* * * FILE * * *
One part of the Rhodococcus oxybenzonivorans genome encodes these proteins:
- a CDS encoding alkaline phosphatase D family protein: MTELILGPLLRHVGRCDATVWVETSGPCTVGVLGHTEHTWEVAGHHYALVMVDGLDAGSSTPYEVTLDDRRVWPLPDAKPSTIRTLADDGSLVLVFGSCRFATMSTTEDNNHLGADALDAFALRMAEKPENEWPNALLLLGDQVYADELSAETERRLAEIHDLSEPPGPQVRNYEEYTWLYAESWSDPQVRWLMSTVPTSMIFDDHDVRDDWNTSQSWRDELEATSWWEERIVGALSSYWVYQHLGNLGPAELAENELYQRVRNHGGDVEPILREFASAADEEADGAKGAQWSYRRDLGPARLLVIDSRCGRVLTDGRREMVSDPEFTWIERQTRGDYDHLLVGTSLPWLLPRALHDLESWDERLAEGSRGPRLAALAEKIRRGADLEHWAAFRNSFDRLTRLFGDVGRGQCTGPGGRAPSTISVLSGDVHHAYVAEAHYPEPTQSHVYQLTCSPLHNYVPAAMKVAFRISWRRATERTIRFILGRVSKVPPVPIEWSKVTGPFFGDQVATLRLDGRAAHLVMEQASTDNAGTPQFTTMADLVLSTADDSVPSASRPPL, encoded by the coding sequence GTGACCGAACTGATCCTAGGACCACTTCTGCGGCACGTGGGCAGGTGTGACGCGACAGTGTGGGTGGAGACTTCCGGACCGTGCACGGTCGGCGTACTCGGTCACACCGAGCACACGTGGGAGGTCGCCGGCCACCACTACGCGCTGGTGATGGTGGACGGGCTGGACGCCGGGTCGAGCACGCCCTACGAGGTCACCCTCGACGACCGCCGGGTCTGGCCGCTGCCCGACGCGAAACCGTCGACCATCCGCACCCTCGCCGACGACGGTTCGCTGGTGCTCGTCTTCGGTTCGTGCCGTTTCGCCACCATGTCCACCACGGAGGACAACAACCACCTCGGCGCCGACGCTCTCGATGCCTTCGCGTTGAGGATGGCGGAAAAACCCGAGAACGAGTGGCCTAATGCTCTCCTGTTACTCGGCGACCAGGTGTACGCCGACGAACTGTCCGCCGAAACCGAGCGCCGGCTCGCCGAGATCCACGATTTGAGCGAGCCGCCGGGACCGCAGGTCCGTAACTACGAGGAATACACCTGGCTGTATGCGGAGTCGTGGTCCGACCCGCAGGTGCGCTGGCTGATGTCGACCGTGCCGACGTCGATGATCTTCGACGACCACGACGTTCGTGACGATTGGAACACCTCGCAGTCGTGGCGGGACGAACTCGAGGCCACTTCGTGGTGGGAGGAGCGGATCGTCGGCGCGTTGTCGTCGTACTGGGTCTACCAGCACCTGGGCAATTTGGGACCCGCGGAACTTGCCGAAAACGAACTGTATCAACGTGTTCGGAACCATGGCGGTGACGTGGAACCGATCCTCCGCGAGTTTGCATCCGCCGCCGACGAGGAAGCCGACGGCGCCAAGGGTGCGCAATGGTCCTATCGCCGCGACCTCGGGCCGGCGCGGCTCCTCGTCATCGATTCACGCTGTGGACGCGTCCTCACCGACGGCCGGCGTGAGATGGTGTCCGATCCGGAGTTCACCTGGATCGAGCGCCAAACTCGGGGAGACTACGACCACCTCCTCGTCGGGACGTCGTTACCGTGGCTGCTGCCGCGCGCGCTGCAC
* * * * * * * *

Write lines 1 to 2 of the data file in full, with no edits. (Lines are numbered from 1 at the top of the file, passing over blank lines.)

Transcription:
One part of the Rhodococcus oxybenzonivorans genome encodes these proteins:
- a CDS encoding alkaline phosphatase D family protein: MTELILGPLLRHVGRCDATVWVETSGPCTVGVLGHTEHTWEVAGHHYALVMVDGLDAGSSTPYEVTLDDRRVWPLPDAKPSTIRTLADDGSLVLVFGSCRFATMSTTEDNNHLGADALDAFALRMAEKPENEWPNALLLLGDQVYADELSAETERRLAEIHDLSEPPGPQVRNYEEYTWLYAESWSDPQVRWLMSTVPTSMIFDDHDVRDDWNTSQSWRDELEATSWWEERIVGALSSYWVYQHLGNLGPAELAENELYQRVRNHGGDVEPILREFASAADEEADGAKGAQWSYRRDLGPARLLVIDSRCGRVLTDGRREMVSDPEFTWIERQTRGDYDHLLVGTSLPWLLPRALHDLESWDERLAEGSRGPRLAALAEKIRRGADLEHWAAFRNSFDRLTRLFGDVGRGQCTGPGGRAPSTISVLSGDVHHAYVAEAHYPEPTQSHVYQLTCSPLHNYVPAAMKVAFRISWRRATERTIRFILGRVSKVPPVPIEWSKVTGPFFGDQVATLRLDGRAAHLVMEQASTDNAGTPQFTTMADLVLSTADDSVPSASRPPL, encoded by the coding sequence GTGACCGAACTGATCCTAGGACCACTTCTGCGGCACGTGGGCAGGTGTGACGCGACAGTGTGGGTGGAGACTTCCGGACCGTGCACGGTCGGCGTACTCGGTCACACCGAGCACACGTGGGAGGTCGCCGGCCACCACTACGCGCTGGTGATGGTGGACGGGCTGGACGCCGGGTCGAGCACGCCCTACGAGGTCACCCTCGACGACCGCCGGGTCTGGCCGCTGCCCGACGCGAAACCGTCGACCATCCGCACCCTCGCCGACGACGGTTCGCTGGTGCTCGTCTTCGGTTCGTGCCGTTTCGCCACCATGTCCACCACGGAGGACAACAACCACCTCGGCGCCGACGCTCTCGATGCCTTCGCGTTGAGGATGGCGGAAAAACCCGAGAACGAGTGGCCTAATGCTCTCCTGTTACTCGGCGACCAGGTGTACGCCGACGAACTGTCCGCCGAAACCGAGCGCCGGCTCGCCGAGATCCACGATTTGAGCGAGCCGCCGGGACCGCAGGTCCGTAACTACGAGGAATACACCTGGCTGTATGCGGAGTCGTGGTCCGACCCGCAGGTGCGCTGGCTGATGTCGACCGTGCCGACGTCGATGATCTTCGACGACCACGACGTTCGTGACGATTGGAACACCTCGCAGTCGTGGCGGGACGAACTCGAGGCCACTTCGTGGTGGGAGGAGCGGATCGTCGGCGCGTTGTCGTCGTACTGGGTCTACCAGCACCTGGGCAATTTGGGACCCGCGGAACTTGCCGAAAACGAACTGTATCAACGTGTTCGGAACCATGGCGGTGACGTGGAACCGATCCTCCGCGAGTTTGCATCCGCCGCCGACGAGGAAGCCGACGGCGCCAAGGGTGCGCAATGGTCCTATCGCCGCGACCTCGGGCCGGCGCGGCTCCTCGTCATCGATTCACGCTGTGGACGCGTCCTCACCGACGGCCGGCGTGAGATGGTGTCCGATCCGGAGTTCACCTGGATCGAGCGCCAAACTCGGGGAGACTACGACCACCTCCTCGTCGGGACGTCGTTACCGTGGCTGCTGCCGCGCGCGCTGCAC